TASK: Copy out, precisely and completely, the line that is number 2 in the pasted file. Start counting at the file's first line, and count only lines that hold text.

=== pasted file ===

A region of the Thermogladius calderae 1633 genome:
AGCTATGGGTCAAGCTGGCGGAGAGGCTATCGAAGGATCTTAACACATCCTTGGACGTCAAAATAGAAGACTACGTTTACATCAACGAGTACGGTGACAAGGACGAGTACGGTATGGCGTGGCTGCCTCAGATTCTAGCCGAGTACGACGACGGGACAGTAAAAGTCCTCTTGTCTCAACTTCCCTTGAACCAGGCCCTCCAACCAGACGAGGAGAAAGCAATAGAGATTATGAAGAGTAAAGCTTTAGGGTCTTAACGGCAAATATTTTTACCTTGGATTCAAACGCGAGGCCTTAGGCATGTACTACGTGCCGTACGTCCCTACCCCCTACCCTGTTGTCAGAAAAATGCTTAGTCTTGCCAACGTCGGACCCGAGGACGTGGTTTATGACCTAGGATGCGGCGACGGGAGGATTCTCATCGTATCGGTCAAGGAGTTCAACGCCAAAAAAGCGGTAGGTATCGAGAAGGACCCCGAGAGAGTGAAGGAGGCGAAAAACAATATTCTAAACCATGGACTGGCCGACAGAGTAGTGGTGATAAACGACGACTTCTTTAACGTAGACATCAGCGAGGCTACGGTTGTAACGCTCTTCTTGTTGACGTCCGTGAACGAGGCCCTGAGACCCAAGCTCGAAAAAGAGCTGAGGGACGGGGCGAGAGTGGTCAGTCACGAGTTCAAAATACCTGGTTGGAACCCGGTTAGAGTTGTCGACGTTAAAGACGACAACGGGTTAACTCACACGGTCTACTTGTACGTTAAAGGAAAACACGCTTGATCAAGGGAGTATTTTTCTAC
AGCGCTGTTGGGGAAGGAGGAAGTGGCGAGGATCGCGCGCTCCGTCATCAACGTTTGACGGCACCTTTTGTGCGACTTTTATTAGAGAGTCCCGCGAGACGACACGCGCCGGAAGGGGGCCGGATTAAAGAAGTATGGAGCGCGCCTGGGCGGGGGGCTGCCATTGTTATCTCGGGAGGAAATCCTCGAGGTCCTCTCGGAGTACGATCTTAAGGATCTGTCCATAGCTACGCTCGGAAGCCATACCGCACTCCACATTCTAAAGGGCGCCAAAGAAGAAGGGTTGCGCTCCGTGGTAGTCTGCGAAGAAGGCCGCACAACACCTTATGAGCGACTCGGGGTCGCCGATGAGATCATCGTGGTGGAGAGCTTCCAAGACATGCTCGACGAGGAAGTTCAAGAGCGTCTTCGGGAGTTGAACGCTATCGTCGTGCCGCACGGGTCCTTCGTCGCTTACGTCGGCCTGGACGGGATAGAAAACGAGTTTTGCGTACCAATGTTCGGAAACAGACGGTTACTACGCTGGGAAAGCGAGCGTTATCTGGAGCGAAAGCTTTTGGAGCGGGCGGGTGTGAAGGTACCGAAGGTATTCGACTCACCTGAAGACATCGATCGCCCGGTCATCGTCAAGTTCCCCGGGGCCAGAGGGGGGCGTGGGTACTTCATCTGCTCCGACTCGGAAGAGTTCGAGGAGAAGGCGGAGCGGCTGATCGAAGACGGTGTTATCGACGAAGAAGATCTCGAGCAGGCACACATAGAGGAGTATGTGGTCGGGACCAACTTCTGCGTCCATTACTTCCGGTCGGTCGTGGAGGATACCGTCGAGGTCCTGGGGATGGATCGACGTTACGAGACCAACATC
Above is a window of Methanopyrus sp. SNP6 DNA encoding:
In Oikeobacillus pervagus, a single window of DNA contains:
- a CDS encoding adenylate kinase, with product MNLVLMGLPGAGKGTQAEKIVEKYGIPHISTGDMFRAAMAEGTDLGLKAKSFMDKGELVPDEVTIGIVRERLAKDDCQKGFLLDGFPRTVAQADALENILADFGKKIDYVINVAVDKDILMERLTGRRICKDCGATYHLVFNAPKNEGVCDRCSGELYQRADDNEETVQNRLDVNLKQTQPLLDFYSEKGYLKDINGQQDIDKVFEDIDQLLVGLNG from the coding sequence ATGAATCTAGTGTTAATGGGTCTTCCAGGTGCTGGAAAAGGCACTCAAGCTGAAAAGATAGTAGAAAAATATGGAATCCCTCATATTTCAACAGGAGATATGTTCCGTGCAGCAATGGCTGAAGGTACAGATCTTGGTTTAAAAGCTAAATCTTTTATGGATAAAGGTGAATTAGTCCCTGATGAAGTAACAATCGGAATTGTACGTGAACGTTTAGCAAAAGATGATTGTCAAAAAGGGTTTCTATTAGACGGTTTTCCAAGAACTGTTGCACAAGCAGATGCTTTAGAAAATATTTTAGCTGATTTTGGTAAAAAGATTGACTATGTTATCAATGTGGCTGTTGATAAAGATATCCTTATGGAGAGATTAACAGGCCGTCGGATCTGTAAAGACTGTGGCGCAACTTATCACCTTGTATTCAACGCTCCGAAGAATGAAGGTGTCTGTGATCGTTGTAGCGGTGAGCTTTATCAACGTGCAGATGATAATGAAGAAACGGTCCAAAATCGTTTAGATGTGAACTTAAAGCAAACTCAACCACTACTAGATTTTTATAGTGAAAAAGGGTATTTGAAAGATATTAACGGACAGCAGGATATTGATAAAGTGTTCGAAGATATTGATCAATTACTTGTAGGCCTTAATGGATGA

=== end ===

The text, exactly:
AGCTATGGGTCAAGCTGGCGGAGAGGCTATCGAAGGATCTTAACACATCCTTGGACGTCAAAATAGAAGACTACGTTTACATCAACGAGTACGGTGACAAGGACGAGTACGGTATGGCGTGGCTGCCTCAGATTCTAGCCGAGTACGACGACGGGACAGTAAAAGTCCTCTTGTCTCAACTTCCCTTGAACCAGGCCCTCCAACCAGACGAGGAGAAAGCAATAGAGATTATGAAGAGTAAAGCTTTAGGGTCTTAACGGCAAATATTTTTACCTTGGATTCAAACGCGAGGCCTTAGGCATGTACTACGTGCCGTACGTCCCTACCCCCTACCCTGTTGTCAGAAAAATGCTTAGTCTTGCCAACGTCGGACCCGAGGACGTGGTTTATGACCTAGGATGCGGCGACGGGAGGATTCTCATCGTATCGGTCAAGGAGTTCAACGCCAAAAAAGCGGTAGGTATCGAGAAGGACCCCGAGAGAGTGAAGGAGGCGAAAAACAATATTCTAAACCATGGACTGGCCGACAGAGTAGTGGTGATAAACGACGACTTCTTTAACGTAGACATCAGCGAGGCTACGGTTGTAACGCTCTTCTTGTTGACGTCCGTGAACGAGGCCCTGAGACCCAAGCTCGAAAAAGAGCTGAGGGACGGGGCGAGAGTGGTCAGTCACGAGTTCAAAATACCTGGTTGGAACCCGGTTAGAGTTGTCGACGTTAAAGACGACAACGGGTTAACTCACACGGTCTACTTGTACGTTAAAGGAAAACACGCTTGATCAAGGGAGTATTTTTCTAC